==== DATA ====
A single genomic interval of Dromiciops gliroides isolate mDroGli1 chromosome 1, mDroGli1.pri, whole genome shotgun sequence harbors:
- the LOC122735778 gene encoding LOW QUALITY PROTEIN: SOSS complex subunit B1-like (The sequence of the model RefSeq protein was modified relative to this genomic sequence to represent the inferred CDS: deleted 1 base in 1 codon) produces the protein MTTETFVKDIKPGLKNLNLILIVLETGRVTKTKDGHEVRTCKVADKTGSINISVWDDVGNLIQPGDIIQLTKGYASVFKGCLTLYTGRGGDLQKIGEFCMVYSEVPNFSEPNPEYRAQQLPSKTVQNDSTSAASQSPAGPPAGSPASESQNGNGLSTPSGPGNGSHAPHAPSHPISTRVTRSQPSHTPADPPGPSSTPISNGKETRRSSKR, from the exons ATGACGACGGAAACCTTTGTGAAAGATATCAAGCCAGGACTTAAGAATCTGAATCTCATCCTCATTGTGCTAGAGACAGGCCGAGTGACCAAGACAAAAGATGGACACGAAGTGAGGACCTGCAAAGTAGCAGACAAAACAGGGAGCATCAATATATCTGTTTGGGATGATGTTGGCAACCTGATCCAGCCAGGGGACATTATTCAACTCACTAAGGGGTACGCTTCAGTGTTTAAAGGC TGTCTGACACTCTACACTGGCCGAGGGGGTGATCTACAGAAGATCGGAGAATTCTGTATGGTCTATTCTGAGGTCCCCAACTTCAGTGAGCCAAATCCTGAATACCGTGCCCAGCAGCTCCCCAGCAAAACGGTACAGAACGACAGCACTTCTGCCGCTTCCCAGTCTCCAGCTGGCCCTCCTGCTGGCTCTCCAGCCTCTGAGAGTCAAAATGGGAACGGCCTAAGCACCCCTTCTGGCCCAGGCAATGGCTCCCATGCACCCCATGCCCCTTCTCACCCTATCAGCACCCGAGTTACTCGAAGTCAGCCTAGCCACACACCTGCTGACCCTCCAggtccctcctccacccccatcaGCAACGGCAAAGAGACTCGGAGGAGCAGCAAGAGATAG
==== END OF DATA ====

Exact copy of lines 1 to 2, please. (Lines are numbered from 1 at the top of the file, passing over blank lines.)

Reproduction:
A single genomic interval of Dromiciops gliroides isolate mDroGli1 chromosome 1, mDroGli1.pri, whole genome shotgun sequence harbors:
- the LOC122735778 gene encoding LOW QUALITY PROTEIN: SOSS complex subunit B1-like (The sequence of the model RefSeq protein was modified relative to this genomic sequence to represent the inferred CDS: deleted 1 base in 1 codon) produces the protein MTTETFVKDIKPGLKNLNLILIVLETGRVTKTKDGHEVRTCKVADKTGSINISVWDDVGNLIQPGDIIQLTKGYASVFKGCLTLYTGRGGDLQKIGEFCMVYSEVPNFSEPNPEYRAQQLPSKTVQNDSTSAASQSPAGPPAGSPASESQNGNGLSTPSGPGNGSHAPHAPSHPISTRVTRSQPSHTPADPPGPSSTPISNGKETRRSSKR, from the exons ATGACGACGGAAACCTTTGTGAAAGATATCAAGCCAGGACTTAAGAATCTGAATCTCATCCTCATTGTGCTAGAGACAGGCCGAGTGACCAAGACAAAAGATGGACACGAAGTGAGGACCTGCAAAGTAGCAGACAAAACAGGGAGCATCAATATATCTGTTTGGGATGATGTTGGCAACCTGATCCAGCCAGGGGACATTATTCAACTCACTAAGGGGTACGCTTCAGTGTTTAAAGGC TGTCTGACACTCTACACTGGCCGAGGGGGTGATCTACAGAAGATCGGAGAATTCTGTATGGTCTATTCTGAGGTCCCCAACTTCAGTGAGCCAAATCCTGAATACCGTGCCCAGCAGCTCCCCAGCAAAACGGTACAGAACGACAGCACTTCTGCCGCTTCCCAGTCTCCAGCTGGCCCTCCTGCTGGCTCTCCAGCCTCTGAGAGTCAAAATGGGAACGGCCTAAGCACCCCTTCTGGCCCAGGCAATGGCTCCCATGCACCCCATGCCCCTTCTCACCCTATCAGCACCCGAGTTACTCGAAGTCAGCCTAGCCACACACCTGCTGACCCTCCAggtccctcctccacccccatcaGCAACGGCAAAGAGACTCGGAGGAGCAGCAAGAGATAG